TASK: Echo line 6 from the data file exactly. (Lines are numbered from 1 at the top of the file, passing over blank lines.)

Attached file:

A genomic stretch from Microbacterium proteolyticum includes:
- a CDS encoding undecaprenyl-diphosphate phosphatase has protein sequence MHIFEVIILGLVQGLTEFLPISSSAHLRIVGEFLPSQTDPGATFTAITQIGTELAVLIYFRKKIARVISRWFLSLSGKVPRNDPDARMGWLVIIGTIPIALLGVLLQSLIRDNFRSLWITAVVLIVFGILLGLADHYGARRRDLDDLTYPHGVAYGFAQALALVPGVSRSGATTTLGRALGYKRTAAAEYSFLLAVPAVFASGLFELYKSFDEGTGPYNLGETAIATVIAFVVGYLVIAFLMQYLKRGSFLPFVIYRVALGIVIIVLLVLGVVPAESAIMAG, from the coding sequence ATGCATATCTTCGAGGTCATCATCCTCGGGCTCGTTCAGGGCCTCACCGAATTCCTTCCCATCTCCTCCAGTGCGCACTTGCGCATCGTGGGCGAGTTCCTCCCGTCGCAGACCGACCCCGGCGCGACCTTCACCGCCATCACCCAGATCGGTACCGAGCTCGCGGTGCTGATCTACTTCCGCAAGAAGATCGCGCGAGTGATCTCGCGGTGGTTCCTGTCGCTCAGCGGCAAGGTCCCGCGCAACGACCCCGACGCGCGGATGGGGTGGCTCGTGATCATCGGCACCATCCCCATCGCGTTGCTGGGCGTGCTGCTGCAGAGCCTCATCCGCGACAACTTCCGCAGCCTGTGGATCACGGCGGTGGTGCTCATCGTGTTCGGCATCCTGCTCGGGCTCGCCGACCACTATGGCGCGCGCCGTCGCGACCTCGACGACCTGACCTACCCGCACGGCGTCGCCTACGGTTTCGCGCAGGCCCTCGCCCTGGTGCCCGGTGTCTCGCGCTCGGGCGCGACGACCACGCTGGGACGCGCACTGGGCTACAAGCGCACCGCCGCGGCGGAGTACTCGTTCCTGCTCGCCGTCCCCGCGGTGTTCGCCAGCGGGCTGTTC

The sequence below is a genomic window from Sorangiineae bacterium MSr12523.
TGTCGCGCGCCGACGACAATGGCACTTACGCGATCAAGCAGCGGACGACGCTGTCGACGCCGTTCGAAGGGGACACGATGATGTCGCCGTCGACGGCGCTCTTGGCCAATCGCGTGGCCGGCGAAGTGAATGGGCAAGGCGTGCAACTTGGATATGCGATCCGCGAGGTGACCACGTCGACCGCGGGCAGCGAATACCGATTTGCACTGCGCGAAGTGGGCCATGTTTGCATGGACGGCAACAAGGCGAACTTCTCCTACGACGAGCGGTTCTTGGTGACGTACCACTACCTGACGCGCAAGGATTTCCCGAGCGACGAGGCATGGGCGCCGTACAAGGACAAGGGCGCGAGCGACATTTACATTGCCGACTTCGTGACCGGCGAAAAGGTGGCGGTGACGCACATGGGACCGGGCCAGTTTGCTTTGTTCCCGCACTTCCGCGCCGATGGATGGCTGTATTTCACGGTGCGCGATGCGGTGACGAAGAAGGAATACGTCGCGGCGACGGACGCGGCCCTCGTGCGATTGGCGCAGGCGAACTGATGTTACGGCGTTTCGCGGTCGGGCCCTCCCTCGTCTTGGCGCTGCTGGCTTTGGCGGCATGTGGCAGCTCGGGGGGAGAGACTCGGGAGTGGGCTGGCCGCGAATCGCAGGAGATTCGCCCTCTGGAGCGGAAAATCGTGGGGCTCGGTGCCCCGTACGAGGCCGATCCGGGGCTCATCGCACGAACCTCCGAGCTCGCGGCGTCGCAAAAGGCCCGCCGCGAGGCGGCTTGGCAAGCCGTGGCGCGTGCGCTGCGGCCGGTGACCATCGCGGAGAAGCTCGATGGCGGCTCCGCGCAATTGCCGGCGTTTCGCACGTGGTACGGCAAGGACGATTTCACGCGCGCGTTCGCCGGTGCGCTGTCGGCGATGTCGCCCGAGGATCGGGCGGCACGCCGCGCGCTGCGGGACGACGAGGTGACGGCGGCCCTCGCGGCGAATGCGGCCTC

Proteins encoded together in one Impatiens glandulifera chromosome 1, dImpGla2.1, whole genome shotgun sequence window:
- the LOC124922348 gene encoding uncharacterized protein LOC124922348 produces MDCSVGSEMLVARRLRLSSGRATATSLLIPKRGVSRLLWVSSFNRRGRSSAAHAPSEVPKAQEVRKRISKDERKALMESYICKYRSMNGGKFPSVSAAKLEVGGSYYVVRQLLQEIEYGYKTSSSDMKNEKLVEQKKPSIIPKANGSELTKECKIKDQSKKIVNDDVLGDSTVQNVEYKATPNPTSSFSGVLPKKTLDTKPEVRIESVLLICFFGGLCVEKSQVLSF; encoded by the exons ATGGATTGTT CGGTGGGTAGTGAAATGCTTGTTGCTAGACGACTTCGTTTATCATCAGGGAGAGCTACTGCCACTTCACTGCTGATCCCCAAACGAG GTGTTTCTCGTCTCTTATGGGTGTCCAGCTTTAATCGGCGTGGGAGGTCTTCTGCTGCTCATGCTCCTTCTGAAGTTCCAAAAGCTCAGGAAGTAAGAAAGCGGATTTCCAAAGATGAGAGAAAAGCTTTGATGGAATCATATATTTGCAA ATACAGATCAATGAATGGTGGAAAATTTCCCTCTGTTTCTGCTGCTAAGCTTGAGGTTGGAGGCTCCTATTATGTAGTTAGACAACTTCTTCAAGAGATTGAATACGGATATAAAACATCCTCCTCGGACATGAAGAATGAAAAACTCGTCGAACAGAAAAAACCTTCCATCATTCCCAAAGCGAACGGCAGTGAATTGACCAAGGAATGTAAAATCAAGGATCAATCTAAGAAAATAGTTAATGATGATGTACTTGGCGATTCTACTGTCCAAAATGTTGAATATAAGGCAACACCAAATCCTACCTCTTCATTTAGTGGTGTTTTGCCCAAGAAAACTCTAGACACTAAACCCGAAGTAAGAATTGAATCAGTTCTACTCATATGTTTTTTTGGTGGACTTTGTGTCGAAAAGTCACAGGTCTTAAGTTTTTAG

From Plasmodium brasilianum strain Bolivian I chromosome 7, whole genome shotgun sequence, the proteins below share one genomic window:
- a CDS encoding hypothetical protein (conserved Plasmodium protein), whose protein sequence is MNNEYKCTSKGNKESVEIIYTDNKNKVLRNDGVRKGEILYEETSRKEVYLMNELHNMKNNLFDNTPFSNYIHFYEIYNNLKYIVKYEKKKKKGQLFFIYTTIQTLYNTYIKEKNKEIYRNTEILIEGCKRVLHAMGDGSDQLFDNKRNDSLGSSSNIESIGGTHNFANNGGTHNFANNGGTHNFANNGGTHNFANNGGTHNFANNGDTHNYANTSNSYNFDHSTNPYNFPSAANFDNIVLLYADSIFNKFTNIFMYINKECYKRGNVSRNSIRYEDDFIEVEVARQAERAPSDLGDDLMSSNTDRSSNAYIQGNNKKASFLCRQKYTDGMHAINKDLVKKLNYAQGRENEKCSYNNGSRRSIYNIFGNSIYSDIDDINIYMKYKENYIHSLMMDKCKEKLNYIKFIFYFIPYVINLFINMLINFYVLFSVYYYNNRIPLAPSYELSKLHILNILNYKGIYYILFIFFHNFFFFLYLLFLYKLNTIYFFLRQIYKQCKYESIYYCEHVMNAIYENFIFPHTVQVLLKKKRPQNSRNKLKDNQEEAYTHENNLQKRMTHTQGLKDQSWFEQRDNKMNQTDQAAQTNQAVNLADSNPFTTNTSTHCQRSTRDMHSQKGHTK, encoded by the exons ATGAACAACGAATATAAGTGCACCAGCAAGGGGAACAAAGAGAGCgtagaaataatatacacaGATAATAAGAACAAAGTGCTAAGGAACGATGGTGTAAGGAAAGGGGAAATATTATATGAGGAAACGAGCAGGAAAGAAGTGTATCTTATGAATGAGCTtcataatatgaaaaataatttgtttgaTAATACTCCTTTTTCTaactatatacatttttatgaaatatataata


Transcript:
- the LOC124922348 gene encoding uncharacterized protein LOC124922348 produces MDCSVGSEMLVARRLRLSSGRATATSLLIPKRGVSRLLWVSSFNRRGRSSAAHAPSEVPKAQEVRKRISKDERKALMESYICKYRSMNGGKFPSVSAAKLEVGGSYYVVRQLLQEIEYGYKTSSSDMKNEKLVEQKKPSIIPKANGSELTKECKIKDQSKKIVNDDVLGDSTVQNVEYKATPNPTSSFSGVLPKKTLDTKPEVRIESVLLICFFGGLCVEKSQVLSF; encoded by the exons ATGGATTGTT CGGTGGGTAGTGAAATGCTTGTTGCTAGACGACTTCGTTTATCATCAGGGAGAGCTACTGCCACTTCACTGCTGATCCCCAAACGAG GTGTTTCTCGTCTCTTATGGGTGTCCAGCTTTAATCGGCGTGGGAGGTCTTCTGCTGCTCATGCTCCTTCTGAAGTTCCAAAAGCTCAGGAAGTAAGAAAGCGGATTTCCAAAGATGAGAGAAAAGCTTTGATGGAATCATATATTTGCAA ATACAGATCAATGAATGGTGGAAAATTTCCCTCTGTTTCTGCTGCTAAGCTTGAGGTTGGAGGCTCCTATTATGTAGTTAGACAACTTCTTCAAGAGATTGAATACGGATATAAAACATCCTCCTCGGACATGAAGAATGAAAAACTCGTCGAACAGAAAAAACCTTCCATCATTCCCAAAGCGAACGGCAGTGAATTGACCAAGGAATGTAAAATCAAGGATCAATCTAAGAAAATAGTTAATGATGATGTACTTGGCGATTCTACTGTCCAAAATGTTGAATATAAGGCAACACCAAATCCTACCTCTTCATTTAGTGGTGTTTTGCCCAAGAAAACTCTAGACACTAAACCCGAAGTAAGAATTGAATCAGTTCTACTCATATGTTTTTTTGGTGGACTTTGTGTCGAAAAGTCACAGGTCTTAAGTTTTTAG